The geeks at TechCrunch may be hell on wheels when it comes to covering new computer software and hardware, but "not so much" when it comes to covering the economy.
Unless your idea of "news you can use" is the kind of shameless stock market cheerleading which is only good for getting on the wrong side of a bad trade, underpinning yet another knowing lie by a political hooker, or making overworked Americans feel like they're coming up short.
The kind of regurgitated economic journalism TechCrunch just vomited into the public forum pisses me off to no end, because I covered economic indicators in Washington, D.C., back in the day. And I know that this type of overly rosy economic story is a plague on Americans of every income and background, because it makes the average person feel like a loser by implying everyone else is doing better than they really are.
It’s not true. The economy sucks for everyone but the top 10 percent and has for about a decade now. The rest of us are all struggling.
You are not alone.
TechCrunch implied otherwise with this misleading economic headline for the critical Thanksgiving weekend sales period: “Thanksgiving/Black Friday Online Sales Hit $4.5B, 34% Of Purchases Made On Mobile.”
They followed it up in the body of the story published Nov. 28 with a lede built around a sin of omission. By focusing solely on the natural gravitation to online shopping, instead of the decline in holiday spending which actually occurred on Black Friday, they turned the frown that was the biggest shopping day of the year upside down.
The result was a story which falsely implied to many casual readers that Americans spent more this Thanksgiving weekend and our economy has been thriving.
The painful reality is that they didn't and it's not.
Consumers actually spent 6 percent less on Black Friday 2015 than the same day a year ago, by my calculations of the relevant data TechCrunch cited from Shoppertrak and Adobe. Total purchases on Nov. 27, both online and in person, fell to $13.14 billion from $14 billion.
We keep hearing that an economic recovery is underway. Yet for those who don’t have lots of money in the stock market, there’s been no economic recovery.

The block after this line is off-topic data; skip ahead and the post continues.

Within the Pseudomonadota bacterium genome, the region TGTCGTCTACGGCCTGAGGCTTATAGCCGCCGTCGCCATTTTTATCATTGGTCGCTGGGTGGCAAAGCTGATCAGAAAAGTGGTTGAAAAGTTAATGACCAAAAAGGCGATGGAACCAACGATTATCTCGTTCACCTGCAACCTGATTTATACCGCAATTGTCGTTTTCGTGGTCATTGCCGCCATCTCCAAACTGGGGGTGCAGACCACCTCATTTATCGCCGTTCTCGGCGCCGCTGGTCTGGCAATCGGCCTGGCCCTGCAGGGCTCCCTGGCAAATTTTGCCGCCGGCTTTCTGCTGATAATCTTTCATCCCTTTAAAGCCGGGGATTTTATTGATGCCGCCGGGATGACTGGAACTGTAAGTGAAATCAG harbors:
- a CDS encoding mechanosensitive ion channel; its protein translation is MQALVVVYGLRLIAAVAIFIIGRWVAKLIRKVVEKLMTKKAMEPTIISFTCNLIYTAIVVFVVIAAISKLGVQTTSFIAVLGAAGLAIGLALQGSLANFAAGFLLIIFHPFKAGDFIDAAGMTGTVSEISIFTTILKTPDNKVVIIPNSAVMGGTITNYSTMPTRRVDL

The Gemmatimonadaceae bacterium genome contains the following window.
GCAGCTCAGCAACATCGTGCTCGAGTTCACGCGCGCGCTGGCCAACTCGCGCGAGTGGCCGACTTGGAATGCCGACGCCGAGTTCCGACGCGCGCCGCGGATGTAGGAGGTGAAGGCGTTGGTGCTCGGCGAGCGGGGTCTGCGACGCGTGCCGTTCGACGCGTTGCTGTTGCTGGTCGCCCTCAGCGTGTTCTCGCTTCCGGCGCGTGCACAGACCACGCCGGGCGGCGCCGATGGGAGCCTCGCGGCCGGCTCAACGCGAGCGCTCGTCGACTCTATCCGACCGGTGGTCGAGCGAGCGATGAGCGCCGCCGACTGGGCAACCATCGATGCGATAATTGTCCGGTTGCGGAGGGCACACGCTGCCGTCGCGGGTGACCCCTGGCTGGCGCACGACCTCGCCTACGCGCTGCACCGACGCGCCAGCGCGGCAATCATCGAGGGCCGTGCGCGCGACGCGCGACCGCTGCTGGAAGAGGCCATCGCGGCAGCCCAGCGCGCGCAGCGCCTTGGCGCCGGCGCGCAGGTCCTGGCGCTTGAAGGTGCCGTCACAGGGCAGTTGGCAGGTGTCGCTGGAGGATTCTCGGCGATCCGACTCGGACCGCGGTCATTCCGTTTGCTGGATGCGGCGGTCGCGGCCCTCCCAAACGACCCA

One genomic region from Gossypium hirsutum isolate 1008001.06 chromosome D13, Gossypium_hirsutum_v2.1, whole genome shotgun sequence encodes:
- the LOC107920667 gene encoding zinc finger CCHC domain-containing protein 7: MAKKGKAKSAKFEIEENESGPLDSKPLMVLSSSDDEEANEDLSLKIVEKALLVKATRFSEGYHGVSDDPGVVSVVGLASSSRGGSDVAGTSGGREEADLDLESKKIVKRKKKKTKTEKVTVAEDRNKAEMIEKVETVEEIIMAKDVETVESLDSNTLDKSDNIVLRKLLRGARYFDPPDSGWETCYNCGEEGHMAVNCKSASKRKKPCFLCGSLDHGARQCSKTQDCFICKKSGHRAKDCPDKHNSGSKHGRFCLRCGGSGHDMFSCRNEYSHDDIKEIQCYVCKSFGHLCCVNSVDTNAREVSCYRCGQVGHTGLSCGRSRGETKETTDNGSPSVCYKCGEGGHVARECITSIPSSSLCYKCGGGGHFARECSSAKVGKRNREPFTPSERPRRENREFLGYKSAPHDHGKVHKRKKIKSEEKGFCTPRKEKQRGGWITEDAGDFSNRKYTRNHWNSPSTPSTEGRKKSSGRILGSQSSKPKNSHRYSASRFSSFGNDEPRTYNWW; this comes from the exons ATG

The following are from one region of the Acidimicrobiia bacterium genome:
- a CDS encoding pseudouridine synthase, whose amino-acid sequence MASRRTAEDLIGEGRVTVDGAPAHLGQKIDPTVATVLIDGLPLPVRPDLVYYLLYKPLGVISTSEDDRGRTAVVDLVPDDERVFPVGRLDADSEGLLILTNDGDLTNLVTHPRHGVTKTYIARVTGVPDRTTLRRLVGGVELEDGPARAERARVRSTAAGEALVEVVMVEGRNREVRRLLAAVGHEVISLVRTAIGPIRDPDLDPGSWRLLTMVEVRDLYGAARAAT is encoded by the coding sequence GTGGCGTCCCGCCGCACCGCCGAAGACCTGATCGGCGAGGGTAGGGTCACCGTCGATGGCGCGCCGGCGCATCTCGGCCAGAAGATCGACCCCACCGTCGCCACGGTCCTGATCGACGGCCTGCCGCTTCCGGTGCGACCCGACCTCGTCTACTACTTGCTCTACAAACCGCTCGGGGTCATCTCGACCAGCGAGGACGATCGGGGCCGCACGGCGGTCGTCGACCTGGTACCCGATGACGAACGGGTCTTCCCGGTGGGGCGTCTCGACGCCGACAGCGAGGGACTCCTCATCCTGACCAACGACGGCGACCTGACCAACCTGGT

How many of you know that the market value of all U.S. listed stocks right now is $18.7 trillion. Not only is that almost a double from the March 2009 low, but the gain itself is just over $9 trillion. Let me repeat, the value of all US stocks is up by over $9 trillion in three years. Wow.
Obviously for such a huge gain the underlying US economy, particularly wages and salaries and employment must be doing so much better than it was back in early 2009. Right?
Early in 2009, after-tax take home pay for everyone who pays taxes was just about $5.9 trillion annualized. That was down from an all time peak of $7 trillion annualized at the beginning of 2008. The main reason after tax income was down so much was a plunge in capital gains – primarily from profits on home sales.
After three years of attempts at a recovery, take home pay is now around $6.3 trillion, up all of $400 billion annually since the early 2009 bottom, or 2% a year.
Officially, purchases fell 46% to a record low of 302,000 in 2011, from the 560,000 new homes sold to a much smaller population in 1963, when the government began tracking new home sales. The 2011 sales figures represent the third straight record low in as many years.
The real decline is actually 67% once the data is adjusted for population growth. The Cynical Times' figure for sales-per-million Americans is a more accurate measure of the broken bond of trust between American consumers and the U.S. housing and banking industries, and the damage that can be done when the Federal Reserve abandons the middle class to predatory business interests. New home sales per million Americans fell to 962 sales in 2011 from 2,958 in 1963 - the first time annual new home sales have ever fallen below 1,000 per-million-Americans.
"I blame the Fed – front and center," said economist Dean Baker, a member of the reality-based community who is co-director of the Center for Economic and Policy Research in Washington, D.C. "Amazingly, they just didn’t see the housing bubble and just didn't see how it could affect the economy."